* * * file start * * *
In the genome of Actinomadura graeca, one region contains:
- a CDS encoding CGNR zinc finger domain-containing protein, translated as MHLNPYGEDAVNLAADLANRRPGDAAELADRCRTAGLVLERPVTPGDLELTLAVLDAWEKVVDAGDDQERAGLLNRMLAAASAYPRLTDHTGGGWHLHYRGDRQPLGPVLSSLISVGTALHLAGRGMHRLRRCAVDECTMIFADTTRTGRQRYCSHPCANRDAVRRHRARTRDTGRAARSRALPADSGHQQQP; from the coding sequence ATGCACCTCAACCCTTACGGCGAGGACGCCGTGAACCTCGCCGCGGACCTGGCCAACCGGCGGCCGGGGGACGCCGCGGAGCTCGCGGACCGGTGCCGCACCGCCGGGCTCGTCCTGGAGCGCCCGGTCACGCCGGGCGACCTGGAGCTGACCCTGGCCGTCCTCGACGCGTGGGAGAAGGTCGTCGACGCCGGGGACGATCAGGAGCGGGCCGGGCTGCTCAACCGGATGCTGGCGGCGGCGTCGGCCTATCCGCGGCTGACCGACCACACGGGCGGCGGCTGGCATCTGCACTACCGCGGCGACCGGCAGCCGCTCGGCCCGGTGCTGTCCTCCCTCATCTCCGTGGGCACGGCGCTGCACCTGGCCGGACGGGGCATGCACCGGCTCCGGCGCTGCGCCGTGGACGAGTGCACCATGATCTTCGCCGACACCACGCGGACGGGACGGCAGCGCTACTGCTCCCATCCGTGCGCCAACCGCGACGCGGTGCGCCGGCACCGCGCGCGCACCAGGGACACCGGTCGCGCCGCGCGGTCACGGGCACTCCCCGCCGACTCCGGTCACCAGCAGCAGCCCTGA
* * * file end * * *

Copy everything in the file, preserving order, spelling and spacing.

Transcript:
In the genome of Actinomadura graeca, one region contains:
- a CDS encoding CGNR zinc finger domain-containing protein, translated as MHLNPYGEDAVNLAADLANRRPGDAAELADRCRTAGLVLERPVTPGDLELTLAVLDAWEKVVDAGDDQERAGLLNRMLAAASAYPRLTDHTGGGWHLHYRGDRQPLGPVLSSLISVGTALHLAGRGMHRLRRCAVDECTMIFADTTRTGRQRYCSHPCANRDAVRRHRARTRDTGRAARSRALPADSGHQQQP; from the coding sequence ATGCACCTCAACCCTTACGGCGAGGACGCCGTGAACCTCGCCGCGGACCTGGCCAACCGGCGGCCGGGGGACGCCGCGGAGCTCGCGGACCGGTGCCGCACCGCCGGGCTCGTCCTGGAGCGCCCGGTCACGCCGGGCGACCTGGAGCTGACCCTGGCCGTCCTCGACGCGTGGGAGAAGGTCGTCGACGCCGGGGACGATCAGGAGCGGGCCGGGCTGCTCAACCGGATGCTGGCGGCGGCGTCGGCCTATCCGCGGCTGACCGACCACACGGGCGGCGGCTGGCATCTGCACTACCGCGGCGACCGGCAGCCGCTCGGCCCGGTGCTGTCCTCCCTCATCTCCGTGGGCACGGCGCTGCACCTGGCCGGACGGGGCATGCACCGGCTCCGGCGCTGCGCCGTGGACGAGTGCACCATGATCTTCGCCGACACCACGCGGACGGGACGGCAGCGCTACTGCTCCCATCCGTGCGCCAACCGCGACGCGGTGCGCCGGCACCGCGCGCGCACCAGGGACACCGGTCGCGCCGCGCGGTCACGGGCACTCCCCGCCGACTCCGGTCACCAGCAGCAGCCCTGA